A comparison of gluteus maximus, biceps femoris, and vastus lateralis electromyography amplitude in the parallel, full, and front squat variations in resistance-trained females

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Bibliographic Details
Title translated into German:Ein Vergleich der Elektromyographieamplitude von Gluteus maximus , Bizeps femoris und Vastus lateralis bei Parallel-, Ganz- und Frontkniebeugevariationen bei krafttrainierten Frauen
Author:Contreras, Bret; Vigotsky, Andrew D.; Schoenfeld, Brad J.; Beardsley, Chris; Cronin, John B.
Published in:Journal of applied biomechanics
Published:32 (2016), 1, S. 16–22, Lit.
Format: Publications (Database SPOLIT)
Publication Type: Journal article
Media type: Electronic resource (online) Print resource
Language:English
ISSN:1065-8483, 1543-2688
Keywords:
Online Access:
Identification number:PU201606003712
Source:BISp

Author's abstract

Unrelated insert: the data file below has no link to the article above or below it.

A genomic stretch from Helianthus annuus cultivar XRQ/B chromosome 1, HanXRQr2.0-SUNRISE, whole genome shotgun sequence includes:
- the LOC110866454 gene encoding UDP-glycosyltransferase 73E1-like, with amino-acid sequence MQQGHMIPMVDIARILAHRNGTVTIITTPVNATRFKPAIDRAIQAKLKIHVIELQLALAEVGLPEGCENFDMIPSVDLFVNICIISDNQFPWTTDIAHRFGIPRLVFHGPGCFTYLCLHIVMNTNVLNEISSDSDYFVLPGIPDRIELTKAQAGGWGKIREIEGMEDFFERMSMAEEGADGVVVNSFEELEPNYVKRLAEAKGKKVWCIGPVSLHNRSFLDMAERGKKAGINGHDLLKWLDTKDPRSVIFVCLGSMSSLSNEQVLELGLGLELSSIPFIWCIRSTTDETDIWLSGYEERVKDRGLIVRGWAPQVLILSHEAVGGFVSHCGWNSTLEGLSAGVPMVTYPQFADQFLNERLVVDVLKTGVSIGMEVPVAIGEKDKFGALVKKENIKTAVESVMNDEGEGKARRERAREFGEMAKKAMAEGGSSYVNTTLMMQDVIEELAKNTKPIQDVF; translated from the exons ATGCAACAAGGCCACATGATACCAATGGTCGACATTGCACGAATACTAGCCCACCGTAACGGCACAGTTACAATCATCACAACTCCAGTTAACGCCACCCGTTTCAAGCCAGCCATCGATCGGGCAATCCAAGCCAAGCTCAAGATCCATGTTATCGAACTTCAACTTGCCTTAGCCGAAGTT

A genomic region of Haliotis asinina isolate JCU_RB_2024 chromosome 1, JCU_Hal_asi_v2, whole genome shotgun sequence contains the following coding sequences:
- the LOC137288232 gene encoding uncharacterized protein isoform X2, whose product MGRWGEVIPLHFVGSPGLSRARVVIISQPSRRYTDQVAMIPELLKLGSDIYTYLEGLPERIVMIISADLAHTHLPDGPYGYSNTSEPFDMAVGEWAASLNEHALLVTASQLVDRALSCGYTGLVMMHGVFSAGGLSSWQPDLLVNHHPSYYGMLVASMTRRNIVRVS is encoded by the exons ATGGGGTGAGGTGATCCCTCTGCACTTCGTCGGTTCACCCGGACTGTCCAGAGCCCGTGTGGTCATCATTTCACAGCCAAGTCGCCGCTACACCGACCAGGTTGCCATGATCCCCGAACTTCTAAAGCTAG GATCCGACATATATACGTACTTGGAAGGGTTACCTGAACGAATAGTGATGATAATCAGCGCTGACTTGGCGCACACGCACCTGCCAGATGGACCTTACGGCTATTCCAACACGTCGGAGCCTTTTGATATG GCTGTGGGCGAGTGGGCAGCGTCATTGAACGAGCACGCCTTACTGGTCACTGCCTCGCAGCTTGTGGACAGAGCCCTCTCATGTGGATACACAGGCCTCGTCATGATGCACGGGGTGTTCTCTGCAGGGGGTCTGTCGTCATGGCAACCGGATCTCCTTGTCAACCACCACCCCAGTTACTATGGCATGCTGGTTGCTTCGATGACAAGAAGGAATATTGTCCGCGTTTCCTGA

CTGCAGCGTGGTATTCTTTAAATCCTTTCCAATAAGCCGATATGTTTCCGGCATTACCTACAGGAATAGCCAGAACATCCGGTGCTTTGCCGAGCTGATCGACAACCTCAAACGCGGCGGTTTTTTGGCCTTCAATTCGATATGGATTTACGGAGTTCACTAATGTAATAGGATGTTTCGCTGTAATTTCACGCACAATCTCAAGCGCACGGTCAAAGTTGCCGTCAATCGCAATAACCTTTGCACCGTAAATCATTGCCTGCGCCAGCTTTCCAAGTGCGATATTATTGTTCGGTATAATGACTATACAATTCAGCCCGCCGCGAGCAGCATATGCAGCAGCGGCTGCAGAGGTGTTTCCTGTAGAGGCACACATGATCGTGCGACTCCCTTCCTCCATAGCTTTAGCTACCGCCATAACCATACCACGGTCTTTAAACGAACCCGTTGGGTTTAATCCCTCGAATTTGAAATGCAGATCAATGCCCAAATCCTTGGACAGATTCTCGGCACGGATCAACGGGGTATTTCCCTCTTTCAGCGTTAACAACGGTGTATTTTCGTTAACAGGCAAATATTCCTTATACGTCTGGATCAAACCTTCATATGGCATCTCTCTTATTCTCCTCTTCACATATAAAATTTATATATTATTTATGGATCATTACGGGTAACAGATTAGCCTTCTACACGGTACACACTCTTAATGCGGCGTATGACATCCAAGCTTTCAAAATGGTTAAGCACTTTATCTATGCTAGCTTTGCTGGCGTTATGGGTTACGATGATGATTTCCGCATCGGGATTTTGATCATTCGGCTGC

Front, full, and parallel squats are some of the most popular squat variations. The purpose of this investigation was to compare mean and peak electromyography (EMG) amplitude of the upper gluteus maximus, lower gluteus maximus, biceps femoris, and vastus lateralis of front, full, and parallel squats. Thirteen healthy women (age = 28.9 ± 5.1 y; height = 164 ± 6.3 cm; body mass = 58.2 ± 6.4 kg) performed 10 repetitions of their estimated 10-repetition maximum of each respective variation. There were no statistical (P ≤ .05) differences between full, front, and parallel squats in any of the tested muscles. Given these findings, it can be concluded that the front, full, or parallel squat can be performed for similar EMG amplitudes. However, given the results of previous research, it is recommended that individuals use a full range of motion when squatting, assuming full range can be safely achieved, to promote more favorable training adaptations. Furthermore, despite requiring lighter loads, the front squat may provide a similar training stimulus to the back squat.